HomeChannelsNew business cases, technologies driving NB-IoT toward market acceptance (Reality Check)

New business cases, technologies driving NB-IoT toward market acceptance (Reality Check)

With the announcements by three major U.S. telecom carriers this year, and significant activity taking place in China, narrowband IoT (NB-IoT) has come out of the shadows in a big way. The announcements by AT&T, Verizon and T-Mobile that they would be stepping up their efforts and building out their NB-IoT networks over the next year or two marked a major shift in thinking in the U.S. market especially, as the carriers have already made a significant investment in LTE-Cat M1 networks. These LTE-based networks offer data rates of around 1 Mbps, about four times the speed of what NB-IoT can deliver.

But as we’ve seen with many Internet of Things (IoT) applications, speed isn’t everything. In fact, for many IoT applications, data throughput is one of the least sought-after requirements because, for these particular use cases, the cost and power associated with LTE don’t match up with the ROI expectations of users. There are hundreds of emerging use cases across dozens of vertical markets where NB-IoT’s characteristics—ultra-reliable connectivity, lower cost, support for a high number of devices per cell, ease of integration, proven LTE-based security mechanisms and low power consumption—trump speed.

Because NB-IoT checks off so many boxes for industrial, public and consumer use, it’s enabling another shift; real business use cases that drive value instead of simply looking at IoT’s broad capabilities as mere “applications.”

Emerging business use cases

A wealth of new implementations are emerging for businesses that were not possible in the past due to the high cost and device power consumption required for cellular. On a broad level, these can be lumped into three main categories: Industrial, Public and Consumer. NB-IoT has opened the industry up beyond the traditional “application” stories to dive more deeply into how the technology is being applied on a variety of levels.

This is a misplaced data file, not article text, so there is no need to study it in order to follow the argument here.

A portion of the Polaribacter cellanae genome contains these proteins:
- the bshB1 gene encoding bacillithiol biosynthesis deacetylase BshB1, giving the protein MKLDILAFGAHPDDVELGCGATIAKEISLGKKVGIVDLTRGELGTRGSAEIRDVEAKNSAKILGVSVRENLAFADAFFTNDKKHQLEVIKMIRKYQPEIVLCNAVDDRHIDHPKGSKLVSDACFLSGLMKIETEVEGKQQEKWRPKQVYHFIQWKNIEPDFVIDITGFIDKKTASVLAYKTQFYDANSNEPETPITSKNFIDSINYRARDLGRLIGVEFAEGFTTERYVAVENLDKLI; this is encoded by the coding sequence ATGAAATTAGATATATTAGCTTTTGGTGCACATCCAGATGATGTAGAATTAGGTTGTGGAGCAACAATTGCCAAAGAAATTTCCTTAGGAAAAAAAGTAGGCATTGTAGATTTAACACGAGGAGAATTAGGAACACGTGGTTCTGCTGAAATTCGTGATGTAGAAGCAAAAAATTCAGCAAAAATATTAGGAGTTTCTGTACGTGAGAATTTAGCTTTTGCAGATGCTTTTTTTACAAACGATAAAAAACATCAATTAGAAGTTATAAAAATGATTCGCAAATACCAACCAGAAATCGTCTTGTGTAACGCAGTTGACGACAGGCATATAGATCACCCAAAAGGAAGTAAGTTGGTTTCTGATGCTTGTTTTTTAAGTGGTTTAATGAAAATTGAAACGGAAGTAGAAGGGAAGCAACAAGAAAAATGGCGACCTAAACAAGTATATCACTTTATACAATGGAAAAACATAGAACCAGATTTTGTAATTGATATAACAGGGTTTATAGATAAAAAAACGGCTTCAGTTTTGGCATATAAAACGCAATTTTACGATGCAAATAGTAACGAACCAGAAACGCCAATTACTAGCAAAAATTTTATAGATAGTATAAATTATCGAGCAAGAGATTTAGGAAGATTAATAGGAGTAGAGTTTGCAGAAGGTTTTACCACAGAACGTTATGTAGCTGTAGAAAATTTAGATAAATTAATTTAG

For example, smart agriculture and smart cities have long been IoT verticals, but it’s the real-life practices that are capturing the imagination and the revenue. For example, soil sensors and rat traps need to communicate infrequently, but due to their often remote nature (in far-flung fields or deep underground in sewer systems), it’s also inconvenient to check them manually. Since alerts are on a need-to-know basis (i.e., a trap being sprung), it was hard to find an ROI with LTE. NB-IoT’s characteristics of low-power, infrequent transmissions, make it a perfect fit.

In home or smart building scenarios, alarm and event detection systems can be powered by NB-IoT for everything from gas leakage diagnostics to home intrusion detection solution. Systems can even offer intelligence for detected events such as a sudden increase in temperature or the presence of smoke that might lead to disaster like a fire.

In many cities, smart bikes and scooters can be found anywhere—and everywhere, especially abandoned on sidewalks. NB-IoT is being used to help more cost-effectively track these transportation devices as they are operated in one spot and abandoned in another to help companies meet guidelines set by the cities.